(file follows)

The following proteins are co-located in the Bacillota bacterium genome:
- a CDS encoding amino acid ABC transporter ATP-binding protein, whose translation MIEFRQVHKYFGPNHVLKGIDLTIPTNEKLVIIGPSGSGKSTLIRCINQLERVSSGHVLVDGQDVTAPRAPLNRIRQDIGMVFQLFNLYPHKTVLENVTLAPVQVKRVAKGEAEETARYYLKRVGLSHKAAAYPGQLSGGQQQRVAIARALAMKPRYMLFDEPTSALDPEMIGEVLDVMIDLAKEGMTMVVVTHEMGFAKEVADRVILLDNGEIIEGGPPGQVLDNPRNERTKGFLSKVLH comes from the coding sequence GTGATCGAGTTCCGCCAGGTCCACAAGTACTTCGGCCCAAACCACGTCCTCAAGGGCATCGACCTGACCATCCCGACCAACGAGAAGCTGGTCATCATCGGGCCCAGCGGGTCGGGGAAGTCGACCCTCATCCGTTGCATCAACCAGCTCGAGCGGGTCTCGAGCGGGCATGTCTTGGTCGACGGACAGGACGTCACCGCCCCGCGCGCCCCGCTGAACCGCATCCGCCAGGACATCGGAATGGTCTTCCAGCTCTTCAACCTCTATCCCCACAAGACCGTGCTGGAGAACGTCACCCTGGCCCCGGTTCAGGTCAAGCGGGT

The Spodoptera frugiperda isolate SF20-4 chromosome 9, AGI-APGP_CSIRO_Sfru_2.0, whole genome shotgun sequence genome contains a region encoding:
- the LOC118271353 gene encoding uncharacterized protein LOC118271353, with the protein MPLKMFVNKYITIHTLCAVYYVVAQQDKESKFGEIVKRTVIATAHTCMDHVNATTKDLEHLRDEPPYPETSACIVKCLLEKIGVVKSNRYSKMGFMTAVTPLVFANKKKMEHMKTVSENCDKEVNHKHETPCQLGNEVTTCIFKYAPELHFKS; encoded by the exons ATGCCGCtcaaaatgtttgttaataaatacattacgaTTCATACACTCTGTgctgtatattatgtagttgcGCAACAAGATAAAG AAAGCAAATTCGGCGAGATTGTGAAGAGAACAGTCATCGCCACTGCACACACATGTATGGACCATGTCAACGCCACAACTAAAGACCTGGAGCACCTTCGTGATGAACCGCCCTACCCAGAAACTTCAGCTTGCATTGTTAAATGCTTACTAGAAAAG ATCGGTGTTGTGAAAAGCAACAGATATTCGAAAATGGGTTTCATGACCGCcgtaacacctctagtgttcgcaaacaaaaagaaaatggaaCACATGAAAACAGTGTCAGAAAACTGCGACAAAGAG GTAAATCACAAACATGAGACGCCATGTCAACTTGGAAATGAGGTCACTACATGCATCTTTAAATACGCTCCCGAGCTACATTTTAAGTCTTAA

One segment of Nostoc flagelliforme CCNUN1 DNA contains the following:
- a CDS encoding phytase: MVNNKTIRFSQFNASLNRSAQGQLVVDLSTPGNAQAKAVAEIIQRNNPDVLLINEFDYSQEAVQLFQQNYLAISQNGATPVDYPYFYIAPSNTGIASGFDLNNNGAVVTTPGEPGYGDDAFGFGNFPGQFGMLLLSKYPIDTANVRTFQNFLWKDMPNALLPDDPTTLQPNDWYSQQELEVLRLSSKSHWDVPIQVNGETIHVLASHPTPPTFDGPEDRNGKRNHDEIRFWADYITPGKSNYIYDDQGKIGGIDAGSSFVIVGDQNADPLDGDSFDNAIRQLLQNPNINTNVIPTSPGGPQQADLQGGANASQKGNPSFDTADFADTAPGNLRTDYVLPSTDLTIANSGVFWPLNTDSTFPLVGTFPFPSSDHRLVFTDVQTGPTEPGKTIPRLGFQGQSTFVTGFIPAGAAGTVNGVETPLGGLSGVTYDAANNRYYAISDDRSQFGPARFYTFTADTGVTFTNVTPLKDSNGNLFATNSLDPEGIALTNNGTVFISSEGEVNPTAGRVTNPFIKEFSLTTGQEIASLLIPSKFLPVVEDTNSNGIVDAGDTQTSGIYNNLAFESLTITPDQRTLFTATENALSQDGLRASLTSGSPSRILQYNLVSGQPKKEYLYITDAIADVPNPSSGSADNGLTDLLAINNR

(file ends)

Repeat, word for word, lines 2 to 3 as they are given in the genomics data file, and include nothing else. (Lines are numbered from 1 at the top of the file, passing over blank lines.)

- a CDS encoding amino acid ABC transporter ATP-binding protein, whose translation MIEFRQVHKYFGPNHVLKGIDLTIPTNEKLVIIGPSGSGKSTLIRCINQLERVSSGHVLVDGQDVTAPRAPLNRIRQDIGMVFQLFNLYPHKTVLENVTLAPVQVKRVAKGEAEETARYYLKRVGLSHKAAAYPGQLSGGQQQRVAIARALAMKPRYMLFDEPTSALDPEMIGEVLDVMIDLAKEGMTMVVVTHEMGFAKEVADRVILLDNGEIIEGGPPGQVLDNPRNERTKGFLSKVLH comes from the coding sequence GTGATCGAGTTCCGCCAGGTCCACAAGTACTTCGGCCCAAACCACGTCCTCAAGGGCATCGACCTGACCATCCCGACCAACGAGAAGCTGGTCATCATCGGGCCCAGCGGGTCGGGGAAGTCGACCCTCATCCGTTGCATCAACCAGCTCGAGCGGGTCTCGAGCGGGCATGTCTTGGTCGACGGACAGGACGTCACCGCCCCGCGCGCCCCGCTGAACCGCATCCGCCAGGACATCGGAATGGTCTTCCAGCTCTTCAACCTCTATCCCCACAAGACCGTGCTGGAGAACGTCACCCTGGCCCCGGTTCAGGTCAAGCGGGT

The Spodoptera frugiperda isolate SF20-4 chromosome 9, AGI-APGP_CSIRO_Sfru_2.0, whole genome shotgun sequence genome contains a region encoding: